Hiring Interns under the new Federal Overtime Laws and FLSA

Hiring Interns under the FLSA
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Interns can provide great value to businesses including new perspectives, an extra set of hands, and an opportunity to vet out new employees. Yet, hiring interns is more complicated than opening an unpaid job up for a college student. There are several things that businesses should be aware of and make decisions about when hiring interns. What is the purpose of the internship? Will it be paid or unpaid? What is the duration of the internship? Do you have time to mentor or supervise interns? What value will the interns gain from your company?

These are all questions that should be addressed. According to the Fair Labor Standards Act (FLSA) interns working in the for-profit world will typically be considered employees. This means that in order to have unpaid interns, a training test must be met. As employees, interns must be paid at least minimum wage and overtime hours. They are also subject to the other rules for regular employees under the FLSA and Department of Labor (DOL) rules.

 Hiring Interns as Unpaid

First let’s take a look at the requirements of hiring interns as unpaid interns under FLSA. Foremost, the intern should receive educational benefit that’s similar to the training the intern would get in an educational environment. Secondly, the internship experience is for the benefit of the intern (and not the employer). This means that the intern should receive a greater benefit than the employer. The employer should consider if they have the time to provide the training and education for the intern. The free-internships are not a means to free labor. In fact, the intern should not displace paid staff and should not replace the need to hire additional staff. At times the intern is likely to disrupt regular operations of the business and the employer should not receive any immediate benefit to hiring the free-intern.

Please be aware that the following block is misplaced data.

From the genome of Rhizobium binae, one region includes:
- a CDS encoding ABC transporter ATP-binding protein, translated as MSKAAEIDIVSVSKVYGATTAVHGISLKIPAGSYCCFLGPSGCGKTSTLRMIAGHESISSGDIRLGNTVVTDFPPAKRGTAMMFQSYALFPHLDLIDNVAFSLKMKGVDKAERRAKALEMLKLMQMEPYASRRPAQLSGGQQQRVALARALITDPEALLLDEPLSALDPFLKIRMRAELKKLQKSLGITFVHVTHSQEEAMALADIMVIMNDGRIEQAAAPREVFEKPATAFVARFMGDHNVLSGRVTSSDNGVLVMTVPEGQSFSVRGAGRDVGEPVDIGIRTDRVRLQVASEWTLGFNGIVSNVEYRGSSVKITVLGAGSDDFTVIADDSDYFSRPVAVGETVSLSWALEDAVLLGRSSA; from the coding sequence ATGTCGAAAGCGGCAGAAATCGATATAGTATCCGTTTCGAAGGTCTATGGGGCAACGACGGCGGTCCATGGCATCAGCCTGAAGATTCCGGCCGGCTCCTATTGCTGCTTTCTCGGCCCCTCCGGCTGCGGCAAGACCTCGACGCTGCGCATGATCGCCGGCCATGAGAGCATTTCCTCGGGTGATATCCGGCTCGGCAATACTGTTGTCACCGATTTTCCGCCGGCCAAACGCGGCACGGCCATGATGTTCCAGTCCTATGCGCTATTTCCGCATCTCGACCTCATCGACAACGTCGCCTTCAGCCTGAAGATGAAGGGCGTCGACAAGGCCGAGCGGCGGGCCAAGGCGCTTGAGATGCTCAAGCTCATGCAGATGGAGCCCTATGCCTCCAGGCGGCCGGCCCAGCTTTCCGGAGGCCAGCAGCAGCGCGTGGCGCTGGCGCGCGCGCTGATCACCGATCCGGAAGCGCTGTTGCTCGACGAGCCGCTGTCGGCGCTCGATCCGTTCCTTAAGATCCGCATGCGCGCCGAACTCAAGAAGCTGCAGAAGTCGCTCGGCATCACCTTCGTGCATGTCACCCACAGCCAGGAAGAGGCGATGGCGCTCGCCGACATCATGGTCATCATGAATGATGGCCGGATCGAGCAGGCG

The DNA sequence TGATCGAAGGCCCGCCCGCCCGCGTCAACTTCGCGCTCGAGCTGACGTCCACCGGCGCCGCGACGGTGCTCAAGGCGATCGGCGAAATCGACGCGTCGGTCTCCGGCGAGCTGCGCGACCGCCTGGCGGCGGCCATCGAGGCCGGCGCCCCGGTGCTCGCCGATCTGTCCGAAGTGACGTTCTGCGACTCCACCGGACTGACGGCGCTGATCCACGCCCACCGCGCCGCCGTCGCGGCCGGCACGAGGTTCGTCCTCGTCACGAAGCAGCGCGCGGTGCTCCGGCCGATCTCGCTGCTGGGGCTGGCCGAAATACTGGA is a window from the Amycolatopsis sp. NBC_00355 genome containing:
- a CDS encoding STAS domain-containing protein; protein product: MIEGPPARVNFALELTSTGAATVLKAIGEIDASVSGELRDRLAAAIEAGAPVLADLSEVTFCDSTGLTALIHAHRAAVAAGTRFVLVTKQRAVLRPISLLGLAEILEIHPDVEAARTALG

Qualifying for Free Internships

For example, the employer should not receive the benefit of an additional employee to complete projects, additional hands to man the machines or other cost cutting benefits provided by “free labor”. The internship should be educational to the intern. Both parties should understand that the intern is not receiving any pay and that the intern is not guaranteed a job after the internship. In no way should the internship mirror a regular job at the company providing a free internship.

These requirements are in place to ensure that businesses do not gain free labor, which is against the FLSA guidelines. Free-internships, although not designed to save for-profit businesses money do have value for many business owners. First, interns can provide a fresh set of ideas and experience. They can help to bring more tech savvy ideas to the company. Yet, for many, offering an internship provides many business owners with an opportunity to mentor and make a difference. This valuable service provide altruistic benefits that, as stated above, can’t immediately give a benefit to the business.

There are many articles online and in publication that tout a large benefit of interns as being free or cheap labor. It is vital for companies to be wary of this approach. The FLSA is very clear in the need for unpaid internships to benefit the interns more than the employer. If the intern is being used primarily as cheap labor, then the employer could be in violation of the FLSA and could face stiff fines and penalties from the DOL.

Paid Interns: What’s different?

However, paid internships are a beloved way for many companies to vet out new employees while providing dual benefit to both the intern and the employer. By definition of the FLSA, paid interns are considered employees and are subject to all the legal benefits of employees. This includes minimum wage. Additionally, this means that if they are full-time interns, they are subject to employee benefits. Then, paid interns are also subject to the updates in the new overtime rules.